You don’t have to take risks and can feel more relaxed about being judged. You’ll still feel some social anxiety, but it’s much less, so you can form relationships you might not have been able to in person.

It’s important to remember that while meeting new people online is great, you must also make time to interact with people in real life. 

It’s not a choice between one or the other – you can have online and offline friends!

Making online friends can help you learn how to handle your social anxiety in a safe environment.

However, it is not a complete solution. Meeting new people online should help you to feel more comfortable talking to people, sharing your stories, and bonding with others. 

This will enable you to use these social skills offline.

5 quick ways to manage social anxiety

5 Quick Ways To Manage Your Social Anxiety

There’s no substitute for effort, but you can speed up the process if you understand and take these 5 ways seriously. This is your starter pack; what you do with it is up to you.

Here are 4 reasons why you should make friends online:

1. Communication is on your terms (it’s asynchronous)

This means that you’re not placed on the spot to react or reply immediately, as the case would be when you’re face-to-face with someone. You can take your time to think about what you want to respond with and have more control over the conversation.

An example of this is leaving someone a voice memo. 

You’re having a discussion/conversation, but it’s on each other’s terms and timelines. It’s asynchronous, unlike a phone call.

2. You can skip the small talk

Small talk can be difficult when building relationships, especially if you experience social anxiety. But online forums can provide a way to skip the small talk and dive into deeper conversations without feeling like you’re being too forward or trying too hard. 

For most of us with social anxiety, this can lead to nightly rumination sessions.

3. The physical elements won’t get in the way

If you have physical symptoms due to social anxiety, these will be minimized online. Blushing, sweating, and trembling probably won’t show up when you’re meeting someone new online, allowing you to feel more at ease with yourself. 

And even if they do, chances are that you’re off-camera, and they can’t see you!

4. It’s a practice ground for people skills

When you talk to someone in person, their reaction can make you feel anxious and unsure of yourself. But when you talk to someone online, it’s harder to tell how they react. 

You might be able to hear their tone of voice, but it’s a good opportunity to practice your social skills without feeling as much pressure.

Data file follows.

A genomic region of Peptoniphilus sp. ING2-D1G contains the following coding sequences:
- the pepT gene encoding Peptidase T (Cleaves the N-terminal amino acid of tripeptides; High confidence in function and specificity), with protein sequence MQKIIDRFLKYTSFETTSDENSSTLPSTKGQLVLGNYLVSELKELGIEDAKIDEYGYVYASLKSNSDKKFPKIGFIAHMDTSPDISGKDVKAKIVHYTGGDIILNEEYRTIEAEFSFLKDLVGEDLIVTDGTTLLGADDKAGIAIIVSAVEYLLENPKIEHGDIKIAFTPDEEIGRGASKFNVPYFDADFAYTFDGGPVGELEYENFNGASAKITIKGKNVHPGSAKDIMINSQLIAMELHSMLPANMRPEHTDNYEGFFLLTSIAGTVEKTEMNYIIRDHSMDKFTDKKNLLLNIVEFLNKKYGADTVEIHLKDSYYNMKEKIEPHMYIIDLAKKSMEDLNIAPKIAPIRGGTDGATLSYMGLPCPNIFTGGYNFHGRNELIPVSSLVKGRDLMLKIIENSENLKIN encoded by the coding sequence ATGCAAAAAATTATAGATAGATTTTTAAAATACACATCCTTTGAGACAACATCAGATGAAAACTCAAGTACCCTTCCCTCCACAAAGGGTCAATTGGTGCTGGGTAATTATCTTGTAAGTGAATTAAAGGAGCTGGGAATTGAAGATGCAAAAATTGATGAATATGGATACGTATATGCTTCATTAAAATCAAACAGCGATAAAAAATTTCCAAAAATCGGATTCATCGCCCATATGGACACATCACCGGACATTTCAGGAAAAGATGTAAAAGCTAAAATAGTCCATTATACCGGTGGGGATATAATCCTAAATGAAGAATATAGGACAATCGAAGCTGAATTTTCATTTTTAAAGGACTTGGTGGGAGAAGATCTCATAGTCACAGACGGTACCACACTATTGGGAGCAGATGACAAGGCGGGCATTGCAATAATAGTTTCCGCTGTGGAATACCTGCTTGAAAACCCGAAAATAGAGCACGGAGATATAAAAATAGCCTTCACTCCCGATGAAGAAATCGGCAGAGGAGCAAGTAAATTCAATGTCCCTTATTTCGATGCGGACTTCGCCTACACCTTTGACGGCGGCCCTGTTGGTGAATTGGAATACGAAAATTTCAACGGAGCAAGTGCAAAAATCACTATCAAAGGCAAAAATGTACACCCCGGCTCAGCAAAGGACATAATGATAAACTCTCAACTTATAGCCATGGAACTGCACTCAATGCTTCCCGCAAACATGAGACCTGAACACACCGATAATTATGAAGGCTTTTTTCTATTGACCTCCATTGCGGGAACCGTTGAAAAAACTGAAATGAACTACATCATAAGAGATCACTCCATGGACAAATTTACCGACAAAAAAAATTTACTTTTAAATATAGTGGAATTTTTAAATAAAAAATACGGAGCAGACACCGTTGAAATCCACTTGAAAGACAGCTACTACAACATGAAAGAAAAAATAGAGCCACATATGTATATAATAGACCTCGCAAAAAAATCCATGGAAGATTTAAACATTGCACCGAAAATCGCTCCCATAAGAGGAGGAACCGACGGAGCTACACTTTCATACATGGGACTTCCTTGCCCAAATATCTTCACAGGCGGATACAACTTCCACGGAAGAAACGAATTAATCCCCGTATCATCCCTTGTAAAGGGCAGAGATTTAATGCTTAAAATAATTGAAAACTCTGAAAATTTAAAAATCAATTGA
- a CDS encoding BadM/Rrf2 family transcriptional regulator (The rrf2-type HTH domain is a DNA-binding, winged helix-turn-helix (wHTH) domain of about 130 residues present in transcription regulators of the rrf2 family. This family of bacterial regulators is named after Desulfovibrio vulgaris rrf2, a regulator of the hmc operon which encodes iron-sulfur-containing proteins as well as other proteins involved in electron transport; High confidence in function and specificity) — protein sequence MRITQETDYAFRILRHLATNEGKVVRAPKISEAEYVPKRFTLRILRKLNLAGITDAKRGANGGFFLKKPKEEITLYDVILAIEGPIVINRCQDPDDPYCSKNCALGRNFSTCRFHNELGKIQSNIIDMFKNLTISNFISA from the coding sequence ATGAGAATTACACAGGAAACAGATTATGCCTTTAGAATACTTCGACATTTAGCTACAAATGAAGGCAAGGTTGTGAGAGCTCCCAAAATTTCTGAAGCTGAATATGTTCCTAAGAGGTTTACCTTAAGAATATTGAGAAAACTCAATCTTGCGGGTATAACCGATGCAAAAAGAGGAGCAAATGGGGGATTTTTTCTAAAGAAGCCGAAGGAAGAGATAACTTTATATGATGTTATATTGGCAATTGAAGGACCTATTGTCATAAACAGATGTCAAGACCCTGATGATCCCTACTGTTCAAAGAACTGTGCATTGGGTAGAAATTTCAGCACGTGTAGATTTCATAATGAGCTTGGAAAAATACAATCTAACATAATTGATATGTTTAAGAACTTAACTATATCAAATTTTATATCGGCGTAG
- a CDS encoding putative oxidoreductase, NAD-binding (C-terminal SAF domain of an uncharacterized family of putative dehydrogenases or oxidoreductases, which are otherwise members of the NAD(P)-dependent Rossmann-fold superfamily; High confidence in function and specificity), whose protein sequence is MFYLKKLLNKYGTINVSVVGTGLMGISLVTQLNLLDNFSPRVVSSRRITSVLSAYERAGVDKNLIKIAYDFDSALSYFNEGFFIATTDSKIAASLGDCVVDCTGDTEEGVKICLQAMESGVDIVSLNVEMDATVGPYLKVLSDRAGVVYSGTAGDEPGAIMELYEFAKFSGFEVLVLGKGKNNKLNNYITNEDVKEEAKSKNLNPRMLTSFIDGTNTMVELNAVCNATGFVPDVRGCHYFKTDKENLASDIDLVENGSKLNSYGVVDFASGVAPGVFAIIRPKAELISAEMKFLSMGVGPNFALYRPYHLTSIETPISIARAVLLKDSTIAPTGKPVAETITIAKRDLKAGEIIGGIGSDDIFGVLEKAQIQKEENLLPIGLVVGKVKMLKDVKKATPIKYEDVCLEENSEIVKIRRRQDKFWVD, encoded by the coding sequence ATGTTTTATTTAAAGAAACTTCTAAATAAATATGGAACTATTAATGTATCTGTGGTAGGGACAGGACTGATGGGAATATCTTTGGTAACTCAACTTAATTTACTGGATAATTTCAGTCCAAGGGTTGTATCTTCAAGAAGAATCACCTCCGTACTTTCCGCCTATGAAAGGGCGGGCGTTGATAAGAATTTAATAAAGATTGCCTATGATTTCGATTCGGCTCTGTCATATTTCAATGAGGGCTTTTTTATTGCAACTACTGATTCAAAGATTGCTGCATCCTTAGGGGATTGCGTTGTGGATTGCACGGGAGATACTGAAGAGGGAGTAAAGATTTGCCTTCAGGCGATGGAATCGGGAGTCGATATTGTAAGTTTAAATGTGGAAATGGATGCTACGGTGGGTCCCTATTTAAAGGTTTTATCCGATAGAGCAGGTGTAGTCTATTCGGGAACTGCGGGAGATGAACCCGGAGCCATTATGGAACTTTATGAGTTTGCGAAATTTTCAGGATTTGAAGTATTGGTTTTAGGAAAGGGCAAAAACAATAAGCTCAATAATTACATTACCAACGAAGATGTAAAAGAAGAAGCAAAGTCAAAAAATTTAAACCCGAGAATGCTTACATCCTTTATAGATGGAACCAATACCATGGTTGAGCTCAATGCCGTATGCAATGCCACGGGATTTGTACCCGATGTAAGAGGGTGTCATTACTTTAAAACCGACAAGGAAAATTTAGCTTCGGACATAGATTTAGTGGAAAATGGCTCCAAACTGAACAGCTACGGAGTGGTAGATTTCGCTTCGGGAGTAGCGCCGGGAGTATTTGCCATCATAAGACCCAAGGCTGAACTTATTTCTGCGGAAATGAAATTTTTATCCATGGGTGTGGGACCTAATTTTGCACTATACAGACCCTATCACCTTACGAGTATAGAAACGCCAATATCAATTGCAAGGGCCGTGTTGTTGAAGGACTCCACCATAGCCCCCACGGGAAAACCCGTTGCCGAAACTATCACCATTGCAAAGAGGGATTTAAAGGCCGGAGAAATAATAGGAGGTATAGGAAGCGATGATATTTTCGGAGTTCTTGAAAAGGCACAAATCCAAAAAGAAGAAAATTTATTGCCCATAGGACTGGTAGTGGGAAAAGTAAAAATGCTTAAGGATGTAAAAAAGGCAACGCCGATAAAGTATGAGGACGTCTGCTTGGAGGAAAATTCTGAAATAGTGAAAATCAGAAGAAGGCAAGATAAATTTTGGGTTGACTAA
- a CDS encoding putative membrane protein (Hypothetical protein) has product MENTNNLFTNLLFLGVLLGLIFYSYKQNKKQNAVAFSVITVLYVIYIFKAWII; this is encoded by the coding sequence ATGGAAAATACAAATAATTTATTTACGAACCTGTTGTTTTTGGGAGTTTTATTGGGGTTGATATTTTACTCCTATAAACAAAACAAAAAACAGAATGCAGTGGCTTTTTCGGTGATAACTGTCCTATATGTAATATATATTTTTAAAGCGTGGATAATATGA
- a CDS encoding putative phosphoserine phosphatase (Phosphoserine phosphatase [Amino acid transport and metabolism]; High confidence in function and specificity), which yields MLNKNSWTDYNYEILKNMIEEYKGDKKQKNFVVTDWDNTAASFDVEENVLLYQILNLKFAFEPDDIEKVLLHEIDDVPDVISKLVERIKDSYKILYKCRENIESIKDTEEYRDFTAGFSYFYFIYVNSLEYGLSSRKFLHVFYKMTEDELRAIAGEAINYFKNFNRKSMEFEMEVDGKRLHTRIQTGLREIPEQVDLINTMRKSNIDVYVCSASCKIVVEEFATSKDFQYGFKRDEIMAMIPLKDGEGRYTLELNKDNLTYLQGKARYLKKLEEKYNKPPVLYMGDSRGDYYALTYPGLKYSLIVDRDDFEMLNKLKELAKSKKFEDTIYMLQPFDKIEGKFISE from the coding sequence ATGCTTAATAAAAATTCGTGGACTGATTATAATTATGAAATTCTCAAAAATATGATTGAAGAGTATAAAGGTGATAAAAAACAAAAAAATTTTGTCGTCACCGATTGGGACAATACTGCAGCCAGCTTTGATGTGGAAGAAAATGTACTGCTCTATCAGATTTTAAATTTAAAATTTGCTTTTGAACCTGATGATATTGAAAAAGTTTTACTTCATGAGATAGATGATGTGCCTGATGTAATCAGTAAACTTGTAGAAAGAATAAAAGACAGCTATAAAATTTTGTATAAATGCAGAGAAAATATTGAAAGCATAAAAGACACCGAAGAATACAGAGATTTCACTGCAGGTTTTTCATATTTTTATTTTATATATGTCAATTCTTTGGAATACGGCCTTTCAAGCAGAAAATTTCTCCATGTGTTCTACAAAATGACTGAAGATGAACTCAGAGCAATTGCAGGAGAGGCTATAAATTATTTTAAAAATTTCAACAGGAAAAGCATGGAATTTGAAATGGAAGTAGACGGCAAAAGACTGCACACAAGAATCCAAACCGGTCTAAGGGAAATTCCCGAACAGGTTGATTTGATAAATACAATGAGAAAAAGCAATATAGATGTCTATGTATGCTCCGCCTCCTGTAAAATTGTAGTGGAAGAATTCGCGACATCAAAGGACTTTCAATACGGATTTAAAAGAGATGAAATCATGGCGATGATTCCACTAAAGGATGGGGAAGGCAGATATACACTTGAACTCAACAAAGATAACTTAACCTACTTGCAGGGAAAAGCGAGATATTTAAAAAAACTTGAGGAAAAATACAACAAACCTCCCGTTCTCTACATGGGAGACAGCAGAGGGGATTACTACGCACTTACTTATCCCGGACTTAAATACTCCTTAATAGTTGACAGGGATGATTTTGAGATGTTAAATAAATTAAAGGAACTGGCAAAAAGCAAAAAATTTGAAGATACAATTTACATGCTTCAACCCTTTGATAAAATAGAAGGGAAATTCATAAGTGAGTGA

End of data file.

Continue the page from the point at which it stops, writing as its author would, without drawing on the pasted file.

Before you dismiss meeting new people online, test it out for yourself. The reasons are there for it to work out. Be open to the idea and see it as an experiment. The worst thing that can happen is that nothing comes from it, and you have to return to the drawing board.

I want to remind you of these 3 things if you’re having a hard time finding friends or connecting with people:

1. Not everyone is for you. That doesn’t mean there’s anything wrong with you – because trust me, when you meet the right person, you’ll immediately know what connecting means. 

You must keep putting yourself in front of people and seeing which ones you click with. Make sure to move on from those you don’t quickly.

2. You need to make an effort also. While most of my friends are extroverts, I’ve had to put in the time and effort to open up to keep the relationship going. You can’t expect someone to open up and share their story if you don’t reciprocate. 

The relationship will die if you don’t.

3. Look where you wouldn’t otherwise. Don’t quickly turn down a potential friendship if you find it in an odd place. Pinterest is an odd place. A Facebook group is an odd place. Your person is waiting for you in unconventional mediums because, well, let’s be honest, introverts tend to be more introspective and are better skilled at the written word. 

So go ahead and reach out to people you find interesting.

As for me, I have several new friends now because I’ve opened up my realm of possibilities.

And in today’s world, where everyone is just a flight away, there’s no excuse for not trying to build friendships.  You need different resources and different ways of going about it.

But I think making friends online is a totally valid way of building relationships and taking it from there. 

And even if you never encounter this person in real life, you can translate the skills you’ve learned by communicating with them online to the real world, to a potential face-to-face friend that’s, you know, down the street from you.

You will do yourself the biggest favour if you try to find friends in different ways and areas without shame; there’s nothing wrong with any of these ways of making friends or of dating or whatever the case may be.

It’s just the world we live in, and let’s use the available tools to make the relationships we wish for. And I’m just going to leave you at that. I hope that this gives you a new perspective on online friendships. 

They’ve fulfilled me, and I don’t feel like I’m missing out the way I once used to.

You can make friends across the world, and they can end up being the best friend that you’ve never had. Don’t discard yourself. Don’t discard its potential of it.

I would love to hear if you have a story where you connected with someone online and are really good friends, whether you’ve met in real life or not.

In this post, I walk you through my struggles with making friends.

I also give you 4 reasons to make friends online, especially if you have social anxiety.

  1. Communication is on your terms (it’s asynchronous)
  2. You can skip the small talk
  3. The physical elements won’t get in the way
  4. It’s a practice ground for people skills


I'm Roxana

I went from being scared to ask a question out loud to hosting summits online. I love coffee, french crepes, and working from home. My mission? Help others build their social confidence to make friends, have conversations, and be comfortable around people!

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There’s no substitute for effort, but you can speed up the process if you understand and take these five ways seriously.
5 quick ways manage social anxiety